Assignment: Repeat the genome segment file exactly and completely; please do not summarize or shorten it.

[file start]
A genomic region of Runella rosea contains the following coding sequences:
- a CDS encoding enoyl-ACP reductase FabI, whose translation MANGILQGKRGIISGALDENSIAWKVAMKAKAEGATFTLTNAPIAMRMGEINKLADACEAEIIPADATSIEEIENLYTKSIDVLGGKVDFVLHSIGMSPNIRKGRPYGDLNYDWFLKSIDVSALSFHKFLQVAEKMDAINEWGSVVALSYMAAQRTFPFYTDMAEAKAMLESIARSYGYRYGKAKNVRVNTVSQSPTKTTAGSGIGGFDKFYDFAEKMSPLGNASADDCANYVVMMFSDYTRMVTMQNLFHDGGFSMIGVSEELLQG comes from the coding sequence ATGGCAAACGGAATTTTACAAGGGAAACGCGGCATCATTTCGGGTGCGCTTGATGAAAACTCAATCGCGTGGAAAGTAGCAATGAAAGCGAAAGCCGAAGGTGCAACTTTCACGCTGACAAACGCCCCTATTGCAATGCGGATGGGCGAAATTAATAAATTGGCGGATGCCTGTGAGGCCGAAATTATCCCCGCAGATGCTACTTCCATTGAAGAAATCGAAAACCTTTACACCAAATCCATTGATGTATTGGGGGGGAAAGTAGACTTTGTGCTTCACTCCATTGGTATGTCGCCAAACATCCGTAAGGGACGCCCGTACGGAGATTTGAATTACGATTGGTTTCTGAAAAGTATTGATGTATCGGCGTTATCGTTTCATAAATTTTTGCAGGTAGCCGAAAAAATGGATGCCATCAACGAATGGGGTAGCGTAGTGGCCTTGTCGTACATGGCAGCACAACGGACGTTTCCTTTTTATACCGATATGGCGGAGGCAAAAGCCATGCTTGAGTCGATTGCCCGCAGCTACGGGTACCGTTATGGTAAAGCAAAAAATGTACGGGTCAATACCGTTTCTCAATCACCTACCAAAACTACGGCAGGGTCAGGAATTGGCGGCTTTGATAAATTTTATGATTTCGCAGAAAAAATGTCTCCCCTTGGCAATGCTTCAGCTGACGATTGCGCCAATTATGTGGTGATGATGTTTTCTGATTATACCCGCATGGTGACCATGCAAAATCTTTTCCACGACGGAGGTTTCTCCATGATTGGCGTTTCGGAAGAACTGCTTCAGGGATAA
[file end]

A genomic region of Runella rosea contains the following coding sequences:
- a CDS encoding enoyl-ACP reductase FabI, whose translation MANGILQGKRGIISGALDENSIAWKVAMKAKAEGATFTLTNAPIAMRMGEINKLADACEAEIIPADATSIEEIENLYTKSIDVLGGKVDFVLHSIGMSPNIRKGRPYGDLNYDWFLKSIDVSALSFHKFLQVAEKMDAINEWGSVVALSYMAAQRTFPFYTDMAEAKAMLESIARSYGYRYGKAKNVRVNTVSQSPTKTTAGSGIGGFDKFYDFAEKMSPLGNASADDCANYVVMMFSDYTRMVTMQNLFHDGGFSMIGVSEELLQG comes from the coding sequence ATGGCAAACGGAATTTTACAAGGGAAACGCGGCATCATTTCGGGTGCGCTTGATGAAAACTCAATCGCGTGGAAAGTAGCAATGAAAGCGAAAGCCGAAGGTGCAACTTTCACGCTGACAAACGCCCCTATTGCAATGCGGATGGGCGAAATTAATAAATTGGCGGATGCCTGTGAGGCCGAAATTATCCCCGCAGATGCTACTTCCATTGAAGAAATCGAAAACCTTTACACCAAATCCATTGATGTATTGGGGGGGAAAGTAGACTTTGTGCTTCACTCCATTGGTATGTCGCCAAACATCCGTAAGGGACGCCCGTACGGAGATTTGAATTACGATTGGTTTCTGAAAAGTATTGATGTATCGGCGTTATCGTTTCATAAATTTTTGCAGGTAGCCGAAAAAATGGATGCCATCAACGAATGGGGTAGCGTAGTGGCCTTGTCGTACATGGCAGCACAACGGACGTTTCCTTTTTATACCGATATGGCGGAGGCAAAAGCCATGCTTGAGTCGATTGCCCGCAGCTACGGGTACCGTTATGGTAAAGCAAAAAATGTACGGGTCAATACCGTTTCTCAATCACCTACCAAAACTACGGCAGGGTCAGGAATTGGCGGCTTTGATAAATTTTATGATTTCGCAGAAAAAATGTCTCCCCTTGGCAATGCTTCAGCTGACGATTGCGCCAATTATGTGGTGATGATGTTTTCTGATTATACCCGCATGGTGACCATGCAAAATCTTTTCCACGACGGAGGTTTCTCCATGATTGGCGTTTCGGAAGAACTGCTTCAGGGATAA